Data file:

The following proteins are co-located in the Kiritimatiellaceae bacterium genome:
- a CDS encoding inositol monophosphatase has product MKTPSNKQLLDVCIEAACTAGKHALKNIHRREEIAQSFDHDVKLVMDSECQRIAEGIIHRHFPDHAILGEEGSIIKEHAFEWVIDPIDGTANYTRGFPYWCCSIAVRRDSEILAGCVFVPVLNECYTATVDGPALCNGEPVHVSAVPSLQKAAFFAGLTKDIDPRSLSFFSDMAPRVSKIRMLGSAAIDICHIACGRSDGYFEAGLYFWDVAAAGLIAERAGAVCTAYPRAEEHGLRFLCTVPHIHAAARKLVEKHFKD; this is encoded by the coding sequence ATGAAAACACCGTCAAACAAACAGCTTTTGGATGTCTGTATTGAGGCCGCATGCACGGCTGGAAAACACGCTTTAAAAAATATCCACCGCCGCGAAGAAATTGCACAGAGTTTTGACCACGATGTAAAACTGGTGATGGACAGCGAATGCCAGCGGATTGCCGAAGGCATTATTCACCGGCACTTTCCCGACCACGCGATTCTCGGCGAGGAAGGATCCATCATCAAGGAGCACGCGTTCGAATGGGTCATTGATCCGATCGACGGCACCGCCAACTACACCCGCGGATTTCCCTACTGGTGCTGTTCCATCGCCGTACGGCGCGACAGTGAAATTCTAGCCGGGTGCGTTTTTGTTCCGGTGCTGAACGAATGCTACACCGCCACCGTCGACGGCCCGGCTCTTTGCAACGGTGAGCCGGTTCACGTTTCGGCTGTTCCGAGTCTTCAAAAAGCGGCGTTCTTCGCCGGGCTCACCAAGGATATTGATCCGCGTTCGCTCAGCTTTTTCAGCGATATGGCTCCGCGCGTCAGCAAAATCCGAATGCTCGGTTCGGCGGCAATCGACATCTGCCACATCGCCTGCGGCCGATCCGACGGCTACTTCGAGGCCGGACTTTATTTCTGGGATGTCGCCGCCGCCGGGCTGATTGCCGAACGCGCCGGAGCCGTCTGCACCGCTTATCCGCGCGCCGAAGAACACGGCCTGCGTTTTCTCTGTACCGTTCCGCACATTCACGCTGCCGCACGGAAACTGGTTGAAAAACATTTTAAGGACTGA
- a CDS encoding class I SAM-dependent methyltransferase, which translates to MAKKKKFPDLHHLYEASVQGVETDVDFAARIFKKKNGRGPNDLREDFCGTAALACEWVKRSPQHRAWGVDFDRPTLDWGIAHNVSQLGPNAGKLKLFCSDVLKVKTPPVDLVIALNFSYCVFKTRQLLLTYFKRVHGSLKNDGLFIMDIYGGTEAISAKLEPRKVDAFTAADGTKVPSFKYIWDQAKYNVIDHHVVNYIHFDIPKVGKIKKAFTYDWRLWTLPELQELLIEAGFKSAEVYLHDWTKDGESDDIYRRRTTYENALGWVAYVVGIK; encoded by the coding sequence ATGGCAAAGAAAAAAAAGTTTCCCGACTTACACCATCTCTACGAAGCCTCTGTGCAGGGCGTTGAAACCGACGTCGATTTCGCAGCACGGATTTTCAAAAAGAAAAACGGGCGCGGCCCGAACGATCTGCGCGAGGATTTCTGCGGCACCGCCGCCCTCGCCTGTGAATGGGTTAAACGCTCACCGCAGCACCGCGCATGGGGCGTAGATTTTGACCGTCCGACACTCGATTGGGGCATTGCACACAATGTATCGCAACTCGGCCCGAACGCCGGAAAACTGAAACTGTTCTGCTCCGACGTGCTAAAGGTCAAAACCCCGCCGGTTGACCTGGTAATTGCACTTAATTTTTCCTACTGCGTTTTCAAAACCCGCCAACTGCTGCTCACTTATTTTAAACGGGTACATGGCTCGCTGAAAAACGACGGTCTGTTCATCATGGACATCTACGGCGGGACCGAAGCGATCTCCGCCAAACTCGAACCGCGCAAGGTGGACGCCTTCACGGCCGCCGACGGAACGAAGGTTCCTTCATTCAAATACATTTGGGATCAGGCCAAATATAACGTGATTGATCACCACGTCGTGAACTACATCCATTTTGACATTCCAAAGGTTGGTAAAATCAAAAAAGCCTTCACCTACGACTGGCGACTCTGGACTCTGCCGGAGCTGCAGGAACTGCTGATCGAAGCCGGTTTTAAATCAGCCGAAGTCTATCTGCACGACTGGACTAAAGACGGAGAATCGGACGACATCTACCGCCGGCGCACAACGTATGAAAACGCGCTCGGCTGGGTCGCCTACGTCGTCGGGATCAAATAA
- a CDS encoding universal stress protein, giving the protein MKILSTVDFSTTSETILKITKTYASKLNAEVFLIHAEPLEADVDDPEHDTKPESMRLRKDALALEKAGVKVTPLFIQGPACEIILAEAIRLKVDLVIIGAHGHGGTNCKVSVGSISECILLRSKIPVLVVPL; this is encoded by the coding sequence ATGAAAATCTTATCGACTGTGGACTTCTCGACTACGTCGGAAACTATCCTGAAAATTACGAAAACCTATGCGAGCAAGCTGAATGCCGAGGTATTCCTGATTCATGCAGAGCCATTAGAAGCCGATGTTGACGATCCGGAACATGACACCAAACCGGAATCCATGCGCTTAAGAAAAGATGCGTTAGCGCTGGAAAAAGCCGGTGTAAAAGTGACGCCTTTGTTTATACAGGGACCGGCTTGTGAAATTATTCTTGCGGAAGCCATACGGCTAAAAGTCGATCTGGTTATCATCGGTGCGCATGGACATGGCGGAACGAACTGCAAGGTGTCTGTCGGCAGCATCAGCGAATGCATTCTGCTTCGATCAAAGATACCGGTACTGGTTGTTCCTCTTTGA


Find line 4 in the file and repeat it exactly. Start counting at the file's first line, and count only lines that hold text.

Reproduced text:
- a CDS encoding universal stress protein, giving the protein MKILSTVDFSTTSETILKITKTYASKLNAEVFLIHAEPLEADVDDPEHDTKPESMRLRKDALALEKAGVKVTPLFIQGPACEIILAEAIRLKVDLVIIGAHGHGGTNCKVSVGSISECILLRSKIPVLVVPL; this is encoded by the coding sequence ATGAAAATCTTATCGACTGTGGACTTCTCGACTACGTCGGAAACTATCCTGAAAATTACGAAAACCTATGCGAGCAAGCTGAATGCCGAGGTATTCCTGATTCATGCAGAGCCATTAGAAGCCGATGTTGACGATCCGGAACATGACACCAAACCGGAATCCATGCGCTTAAGAAAAGATGCGTTAGCGCTGGAAAAAGCCGGTGTAAAAGTGACGCCTTTGTTTATACAGGGACCGGCTTGTGAAATTATTCTTGCGGAAGCCATACGGCTAAAAGTCGATCTGGTTATCATCGGTGCGCATGGACATGGCGGAACGAACTGCAAGGTGTCTGTCGGCAGCATCAGCGAATGCATTCTGCTTCGATCAAAGATACCGGTACTGGTTGTTCCTCTTTGA